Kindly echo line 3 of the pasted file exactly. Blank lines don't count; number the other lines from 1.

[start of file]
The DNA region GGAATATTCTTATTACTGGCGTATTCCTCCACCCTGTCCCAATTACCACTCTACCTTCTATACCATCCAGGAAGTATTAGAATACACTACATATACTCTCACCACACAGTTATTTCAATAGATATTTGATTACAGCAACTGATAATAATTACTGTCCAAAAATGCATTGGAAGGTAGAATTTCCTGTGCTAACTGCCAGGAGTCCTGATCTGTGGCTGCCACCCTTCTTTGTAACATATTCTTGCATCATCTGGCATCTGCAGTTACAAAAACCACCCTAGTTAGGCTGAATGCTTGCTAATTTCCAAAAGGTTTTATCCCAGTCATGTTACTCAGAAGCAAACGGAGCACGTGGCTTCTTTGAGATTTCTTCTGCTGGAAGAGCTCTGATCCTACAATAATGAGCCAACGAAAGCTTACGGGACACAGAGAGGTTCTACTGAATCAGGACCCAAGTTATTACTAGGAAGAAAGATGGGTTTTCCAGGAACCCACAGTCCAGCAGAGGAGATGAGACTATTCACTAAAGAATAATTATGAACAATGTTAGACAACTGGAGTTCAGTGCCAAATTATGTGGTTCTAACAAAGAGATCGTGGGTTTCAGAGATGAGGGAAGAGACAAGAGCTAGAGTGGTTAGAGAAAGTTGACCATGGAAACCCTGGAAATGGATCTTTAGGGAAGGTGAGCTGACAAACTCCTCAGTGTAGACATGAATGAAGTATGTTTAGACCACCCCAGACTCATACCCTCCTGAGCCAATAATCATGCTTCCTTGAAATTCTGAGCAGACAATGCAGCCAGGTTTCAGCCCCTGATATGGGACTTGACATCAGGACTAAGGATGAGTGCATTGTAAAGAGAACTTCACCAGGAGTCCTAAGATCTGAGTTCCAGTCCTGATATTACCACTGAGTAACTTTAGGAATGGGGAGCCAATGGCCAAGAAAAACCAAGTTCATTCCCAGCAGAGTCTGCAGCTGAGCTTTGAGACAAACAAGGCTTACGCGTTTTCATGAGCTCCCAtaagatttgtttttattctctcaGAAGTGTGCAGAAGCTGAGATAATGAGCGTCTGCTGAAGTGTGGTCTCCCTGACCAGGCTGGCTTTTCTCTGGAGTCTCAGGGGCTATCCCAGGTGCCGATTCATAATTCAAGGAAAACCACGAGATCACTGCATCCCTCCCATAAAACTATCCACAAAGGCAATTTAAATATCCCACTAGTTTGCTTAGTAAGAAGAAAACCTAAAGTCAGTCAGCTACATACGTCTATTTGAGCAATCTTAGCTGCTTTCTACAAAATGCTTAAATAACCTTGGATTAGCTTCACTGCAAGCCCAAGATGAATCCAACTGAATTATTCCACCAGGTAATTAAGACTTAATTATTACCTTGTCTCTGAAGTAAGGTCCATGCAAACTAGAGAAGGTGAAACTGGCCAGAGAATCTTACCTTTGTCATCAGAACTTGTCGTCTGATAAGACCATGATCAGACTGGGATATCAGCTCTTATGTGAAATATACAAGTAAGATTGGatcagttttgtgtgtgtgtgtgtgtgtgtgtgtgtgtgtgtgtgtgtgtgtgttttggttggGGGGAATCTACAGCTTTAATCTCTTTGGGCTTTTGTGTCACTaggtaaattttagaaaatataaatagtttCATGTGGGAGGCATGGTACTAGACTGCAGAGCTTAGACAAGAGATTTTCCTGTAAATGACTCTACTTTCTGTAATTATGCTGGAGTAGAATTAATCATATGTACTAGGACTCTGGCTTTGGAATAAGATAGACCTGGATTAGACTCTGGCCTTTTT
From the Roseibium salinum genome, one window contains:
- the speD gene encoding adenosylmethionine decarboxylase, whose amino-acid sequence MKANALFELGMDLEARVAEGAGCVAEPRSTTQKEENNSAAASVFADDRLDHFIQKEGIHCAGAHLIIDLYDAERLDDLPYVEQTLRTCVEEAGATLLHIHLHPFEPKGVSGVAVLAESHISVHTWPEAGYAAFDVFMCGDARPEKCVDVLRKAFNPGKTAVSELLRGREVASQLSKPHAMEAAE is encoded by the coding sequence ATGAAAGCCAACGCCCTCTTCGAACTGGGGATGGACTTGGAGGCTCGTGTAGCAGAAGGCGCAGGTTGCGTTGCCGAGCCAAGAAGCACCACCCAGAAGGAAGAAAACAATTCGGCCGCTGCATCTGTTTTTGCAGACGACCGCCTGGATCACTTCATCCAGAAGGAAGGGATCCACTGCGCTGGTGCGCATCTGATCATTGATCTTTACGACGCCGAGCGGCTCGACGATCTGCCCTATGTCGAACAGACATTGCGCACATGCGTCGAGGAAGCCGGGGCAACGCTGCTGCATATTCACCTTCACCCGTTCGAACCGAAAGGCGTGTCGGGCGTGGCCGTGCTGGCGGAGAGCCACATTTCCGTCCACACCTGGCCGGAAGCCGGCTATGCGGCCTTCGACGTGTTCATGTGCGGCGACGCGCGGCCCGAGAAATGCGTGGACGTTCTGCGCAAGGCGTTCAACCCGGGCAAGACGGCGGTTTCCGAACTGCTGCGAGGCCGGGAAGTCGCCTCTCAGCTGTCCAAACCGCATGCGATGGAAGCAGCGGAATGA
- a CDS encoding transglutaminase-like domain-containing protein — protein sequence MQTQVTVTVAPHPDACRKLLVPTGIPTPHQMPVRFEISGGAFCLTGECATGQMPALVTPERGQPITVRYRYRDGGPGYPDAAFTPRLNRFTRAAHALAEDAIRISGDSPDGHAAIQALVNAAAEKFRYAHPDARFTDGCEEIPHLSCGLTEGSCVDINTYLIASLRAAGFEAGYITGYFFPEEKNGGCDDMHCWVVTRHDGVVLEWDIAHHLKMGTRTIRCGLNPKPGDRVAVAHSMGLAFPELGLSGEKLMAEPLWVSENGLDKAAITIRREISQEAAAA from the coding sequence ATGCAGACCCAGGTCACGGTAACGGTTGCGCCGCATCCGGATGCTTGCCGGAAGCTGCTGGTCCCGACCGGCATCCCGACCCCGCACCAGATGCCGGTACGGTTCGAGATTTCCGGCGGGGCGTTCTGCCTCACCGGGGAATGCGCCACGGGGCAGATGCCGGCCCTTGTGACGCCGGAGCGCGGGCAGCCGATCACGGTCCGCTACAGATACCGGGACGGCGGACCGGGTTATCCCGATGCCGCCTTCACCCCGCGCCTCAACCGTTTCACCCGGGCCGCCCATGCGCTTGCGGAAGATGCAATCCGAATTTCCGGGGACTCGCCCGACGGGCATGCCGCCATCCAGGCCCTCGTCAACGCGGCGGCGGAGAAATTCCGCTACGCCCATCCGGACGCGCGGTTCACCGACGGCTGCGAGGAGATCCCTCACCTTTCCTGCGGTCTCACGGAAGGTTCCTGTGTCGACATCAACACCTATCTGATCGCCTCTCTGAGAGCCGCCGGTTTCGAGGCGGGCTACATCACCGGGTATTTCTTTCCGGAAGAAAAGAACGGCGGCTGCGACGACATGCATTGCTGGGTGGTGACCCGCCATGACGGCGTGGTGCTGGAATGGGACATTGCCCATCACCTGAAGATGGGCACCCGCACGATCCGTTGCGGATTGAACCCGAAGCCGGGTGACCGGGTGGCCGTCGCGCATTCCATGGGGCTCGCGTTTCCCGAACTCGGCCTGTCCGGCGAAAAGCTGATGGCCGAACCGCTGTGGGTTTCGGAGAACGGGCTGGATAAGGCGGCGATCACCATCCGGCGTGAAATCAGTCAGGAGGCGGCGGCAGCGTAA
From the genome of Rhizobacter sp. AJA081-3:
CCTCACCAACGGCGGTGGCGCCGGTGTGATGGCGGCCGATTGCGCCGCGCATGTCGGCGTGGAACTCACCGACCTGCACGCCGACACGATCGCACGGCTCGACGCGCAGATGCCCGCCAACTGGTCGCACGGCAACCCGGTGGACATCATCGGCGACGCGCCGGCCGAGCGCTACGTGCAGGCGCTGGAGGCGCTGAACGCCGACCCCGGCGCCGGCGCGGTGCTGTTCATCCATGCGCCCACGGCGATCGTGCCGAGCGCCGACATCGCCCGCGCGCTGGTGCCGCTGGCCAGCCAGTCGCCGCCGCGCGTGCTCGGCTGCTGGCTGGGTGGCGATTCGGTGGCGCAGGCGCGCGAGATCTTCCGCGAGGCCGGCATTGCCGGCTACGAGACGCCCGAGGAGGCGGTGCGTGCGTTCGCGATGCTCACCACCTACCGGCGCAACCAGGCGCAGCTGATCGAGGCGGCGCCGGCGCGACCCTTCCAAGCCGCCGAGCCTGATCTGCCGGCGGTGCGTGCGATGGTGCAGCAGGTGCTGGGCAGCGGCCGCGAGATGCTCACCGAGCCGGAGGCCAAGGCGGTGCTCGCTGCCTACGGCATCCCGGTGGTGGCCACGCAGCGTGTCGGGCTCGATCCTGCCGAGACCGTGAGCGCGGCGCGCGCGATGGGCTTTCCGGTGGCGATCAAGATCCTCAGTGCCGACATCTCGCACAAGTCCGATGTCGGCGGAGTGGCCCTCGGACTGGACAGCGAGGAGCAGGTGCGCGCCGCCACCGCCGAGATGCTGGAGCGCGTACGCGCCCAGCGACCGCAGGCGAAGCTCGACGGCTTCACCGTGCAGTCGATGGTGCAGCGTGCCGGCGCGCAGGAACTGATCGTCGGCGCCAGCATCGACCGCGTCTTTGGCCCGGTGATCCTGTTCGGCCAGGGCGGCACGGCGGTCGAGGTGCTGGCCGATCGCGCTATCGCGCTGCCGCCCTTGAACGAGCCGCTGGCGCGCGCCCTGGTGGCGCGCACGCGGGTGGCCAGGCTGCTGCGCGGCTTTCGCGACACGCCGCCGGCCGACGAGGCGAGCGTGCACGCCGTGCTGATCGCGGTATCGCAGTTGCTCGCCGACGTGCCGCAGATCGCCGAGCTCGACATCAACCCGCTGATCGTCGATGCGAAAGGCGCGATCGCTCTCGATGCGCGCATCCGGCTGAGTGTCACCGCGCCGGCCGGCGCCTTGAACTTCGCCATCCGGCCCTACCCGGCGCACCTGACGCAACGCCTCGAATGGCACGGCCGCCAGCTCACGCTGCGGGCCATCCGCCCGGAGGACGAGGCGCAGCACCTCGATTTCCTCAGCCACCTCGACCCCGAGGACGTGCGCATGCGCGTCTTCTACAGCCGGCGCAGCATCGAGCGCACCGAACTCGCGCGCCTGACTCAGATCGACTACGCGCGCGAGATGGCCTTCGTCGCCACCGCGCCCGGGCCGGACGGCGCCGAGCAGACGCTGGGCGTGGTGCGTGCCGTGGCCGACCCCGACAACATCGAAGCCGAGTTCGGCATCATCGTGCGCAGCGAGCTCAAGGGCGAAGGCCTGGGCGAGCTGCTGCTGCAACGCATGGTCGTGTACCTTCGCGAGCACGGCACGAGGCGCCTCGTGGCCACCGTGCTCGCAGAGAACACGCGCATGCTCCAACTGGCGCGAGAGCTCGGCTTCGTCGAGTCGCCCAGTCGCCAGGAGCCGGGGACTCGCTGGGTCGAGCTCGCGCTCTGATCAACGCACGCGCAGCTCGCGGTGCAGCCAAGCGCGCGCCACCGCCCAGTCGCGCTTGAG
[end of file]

- the speD gene encoding adenosylmethionine decarboxylase, whose amino-acid sequence MKANALFELGMDLEARVAEGAGCVAEPRSTTQKEENNSAAASVFADDRLDHFIQKEGIHCAGAHLIIDLYDAERLDDLPYVEQTLRTCVEEAGATLLHIHLHPFEPKGVSGVAVLAESHISVHTWPEAGYAAFDVFMCGDARPEKCVDVLRKAFNPGKTAVSELLRGREVASQLSKPHAMEAAE is encoded by the coding sequence ATGAAAGCCAACGCCCTCTTCGAACTGGGGATGGACTTGGAGGCTCGTGTAGCAGAAGGCGCAGGTTGCGTTGCCGAGCCAAGAAGCACCACCCAGAAGGAAGAAAACAATTCGGCCGCTGCATCTGTTTTTGCAGACGACCGCCTGGATCACTTCATCCAGAAGGAAGGGATCCACTGCGCTGGTGCGCATCTGATCATTGATCTTTACGACGCCGAGCGGCTCGACGATCTGCCCTATGTCGAACAGACATTGCGCACATGCGTCGAGGAAGCCGGGGCAACGCTGCTGCATATTCACCTTCACCCGTTCGAACCGAAAGGCGTGTCGGGCGTGGCCGTGCTGGCGGAGAGCCACATTTCCGTCCACACCTGGCCGGAAGCCGGCTATGCGGCCTTCGACGTGTTCATGTGCGGCGACGCGCGGCCCGAGAAATGCGTGGACGTTCTGCGCAAGGCGTTCAACCCGGGCAAGACGGCGGTTTCCGAACTGCTGCGAGGCCGGGAAGTCGCCTCTCAGCTGTCCAAACCGCATGCGATGGAAGCAGCGGAATGA